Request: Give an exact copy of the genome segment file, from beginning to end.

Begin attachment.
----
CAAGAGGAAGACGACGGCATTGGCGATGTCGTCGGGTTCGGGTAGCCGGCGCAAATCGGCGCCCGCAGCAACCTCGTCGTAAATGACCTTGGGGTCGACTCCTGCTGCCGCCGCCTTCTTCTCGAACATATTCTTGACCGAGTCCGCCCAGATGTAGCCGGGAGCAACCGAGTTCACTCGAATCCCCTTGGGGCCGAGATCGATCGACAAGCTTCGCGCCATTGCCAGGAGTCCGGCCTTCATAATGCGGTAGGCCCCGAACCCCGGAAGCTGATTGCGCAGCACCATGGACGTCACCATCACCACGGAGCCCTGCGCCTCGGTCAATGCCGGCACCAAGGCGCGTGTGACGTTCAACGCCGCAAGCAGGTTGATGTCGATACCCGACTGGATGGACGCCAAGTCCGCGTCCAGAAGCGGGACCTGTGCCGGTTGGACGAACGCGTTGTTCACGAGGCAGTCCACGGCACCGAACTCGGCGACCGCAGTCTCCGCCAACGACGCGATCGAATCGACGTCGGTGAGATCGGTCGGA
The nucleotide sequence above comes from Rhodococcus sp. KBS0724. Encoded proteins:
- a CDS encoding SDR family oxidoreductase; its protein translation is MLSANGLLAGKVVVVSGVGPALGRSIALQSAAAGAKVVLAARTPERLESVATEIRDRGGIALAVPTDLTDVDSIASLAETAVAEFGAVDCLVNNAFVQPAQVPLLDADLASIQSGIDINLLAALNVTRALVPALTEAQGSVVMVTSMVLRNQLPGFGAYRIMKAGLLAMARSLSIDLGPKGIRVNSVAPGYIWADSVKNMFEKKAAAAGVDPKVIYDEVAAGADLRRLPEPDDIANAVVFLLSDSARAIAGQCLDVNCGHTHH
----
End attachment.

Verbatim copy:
CAAGAGGAAGACGACGGCATTGGCGATGTCGTCGGGTTCGGGTAGCCGGCGCAAATCGGCGCCCGCAGCAACCTCGTCGTAAATGACCTTGGGGTCGACTCCTGCTGCCGCCGCCTTCTTCTCGAACATATTCTTGACCGAGTCCGCCCAGATGTAGCCGGGAGCAACCGAGTTCACTCGAATCCCCTTGGGGCCGAGATCGATCGACAAGCTTCGCGCCATTGCCAGGAGTCCGGCCTTCATAATGCGGTAGGCCCCGAACCCCGGAAGCTGATTGCGCAGCACCATGGACGTCACCATCACCACGGAGCCCTGCGCCTCGGTCAATGCCGGCACCAAGGCGCGTGTGACGTTCAACGCCGCAAGCAGGTTGATGTCGATACCCGACTGGATGGACGCCAAGTCCGCGTCCAGAAGCGGGACCTGTGCCGGTTGGACGAACGCGTTGTTCACGAGGCAGTCCACGGCACCGAACTCGGCGACCGCAGTCTCCGCCAACGACGCGATCGAATCGACGTCGGTGAGATCGGTCGGA
The nucleotide sequence above comes from Rhodococcus sp. KBS0724. Encoded proteins:
- a CDS encoding SDR family oxidoreductase; its protein translation is MLSANGLLAGKVVVVSGVGPALGRSIALQSAAAGAKVVLAARTPERLESVATEIRDRGGIALAVPTDLTDVDSIASLAETAVAEFGAVDCLVNNAFVQPAQVPLLDADLASIQSGIDINLLAALNVTRALVPALTEAQGSVVMVTSMVLRNQLPGFGAYRIMKAGLLAMARSLSIDLGPKGIRVNSVAPGYIWADSVKNMFEKKAAAAGVDPKVIYDEVAAGADLRRLPEPDDIANAVVFLLSDSARAIAGQCLDVNCGHTHH